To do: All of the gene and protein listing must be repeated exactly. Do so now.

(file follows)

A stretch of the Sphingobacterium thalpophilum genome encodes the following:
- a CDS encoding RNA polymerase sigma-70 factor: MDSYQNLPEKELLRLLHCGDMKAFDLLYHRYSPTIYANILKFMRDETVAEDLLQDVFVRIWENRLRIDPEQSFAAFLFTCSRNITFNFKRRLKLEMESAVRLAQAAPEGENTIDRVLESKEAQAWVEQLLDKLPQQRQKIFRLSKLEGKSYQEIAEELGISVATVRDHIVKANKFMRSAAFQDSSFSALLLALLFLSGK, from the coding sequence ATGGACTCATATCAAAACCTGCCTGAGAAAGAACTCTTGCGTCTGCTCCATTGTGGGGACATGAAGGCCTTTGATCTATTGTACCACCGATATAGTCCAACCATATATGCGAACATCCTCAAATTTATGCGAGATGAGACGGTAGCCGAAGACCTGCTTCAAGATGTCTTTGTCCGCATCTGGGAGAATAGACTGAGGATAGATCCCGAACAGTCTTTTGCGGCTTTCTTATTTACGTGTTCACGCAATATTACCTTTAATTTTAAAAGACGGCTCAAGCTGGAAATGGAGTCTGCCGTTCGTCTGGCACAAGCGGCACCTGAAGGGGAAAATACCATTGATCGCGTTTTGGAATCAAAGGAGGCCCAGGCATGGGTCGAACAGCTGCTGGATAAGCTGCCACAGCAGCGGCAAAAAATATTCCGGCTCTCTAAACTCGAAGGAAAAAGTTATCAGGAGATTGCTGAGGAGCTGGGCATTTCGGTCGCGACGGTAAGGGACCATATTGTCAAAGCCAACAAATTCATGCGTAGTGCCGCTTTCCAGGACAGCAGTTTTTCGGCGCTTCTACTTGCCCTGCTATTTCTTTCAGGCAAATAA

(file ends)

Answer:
A stretch of the Sphingobacterium thalpophilum genome encodes the following:
- a CDS encoding RNA polymerase sigma-70 factor: MDSYQNLPEKELLRLLHCGDMKAFDLLYHRYSPTIYANILKFMRDETVAEDLLQDVFVRIWENRLRIDPEQSFAAFLFTCSRNITFNFKRRLKLEMESAVRLAQAAPEGENTIDRVLESKEAQAWVEQLLDKLPQQRQKIFRLSKLEGKSYQEIAEELGISVATVRDHIVKANKFMRSAAFQDSSFSALLLALLFLSGK, from the coding sequence ATGGACTCATATCAAAACCTGCCTGAGAAAGAACTCTTGCGTCTGCTCCATTGTGGGGACATGAAGGCCTTTGATCTATTGTACCACCGATATAGTCCAACCATATATGCGAACATCCTCAAATTTATGCGAGATGAGACGGTAGCCGAAGACCTGCTTCAAGATGTCTTTGTCCGCATCTGGGAGAATAGACTGAGGATAGATCCCGAACAGTCTTTTGCGGCTTTCTTATTTACGTGTTCACGCAATATTACCTTTAATTTTAAAAGACGGCTCAAGCTGGAAATGGAGTCTGCCGTTCGTCTGGCACAAGCGGCACCTGAAGGGGAAAATACCATTGATCGCGTTTTGGAATCAAAGGAGGCCCAGGCATGGGTCGAACAGCTGCTGGATAAGCTGCCACAGCAGCGGCAAAAAATATTCCGGCTCTCTAAACTCGAAGGAAAAAGTTATCAGGAGATTGCTGAGGAGCTGGGCATTTCGGTCGCGACGGTAAGGGACCATATTGTCAAAGCCAACAAATTCATGCGTAGTGCCGCTTTCCAGGACAGCAGTTTTTCGGCGCTTCTACTTGCCCTGCTATTTCTTTCAGGCAAATAA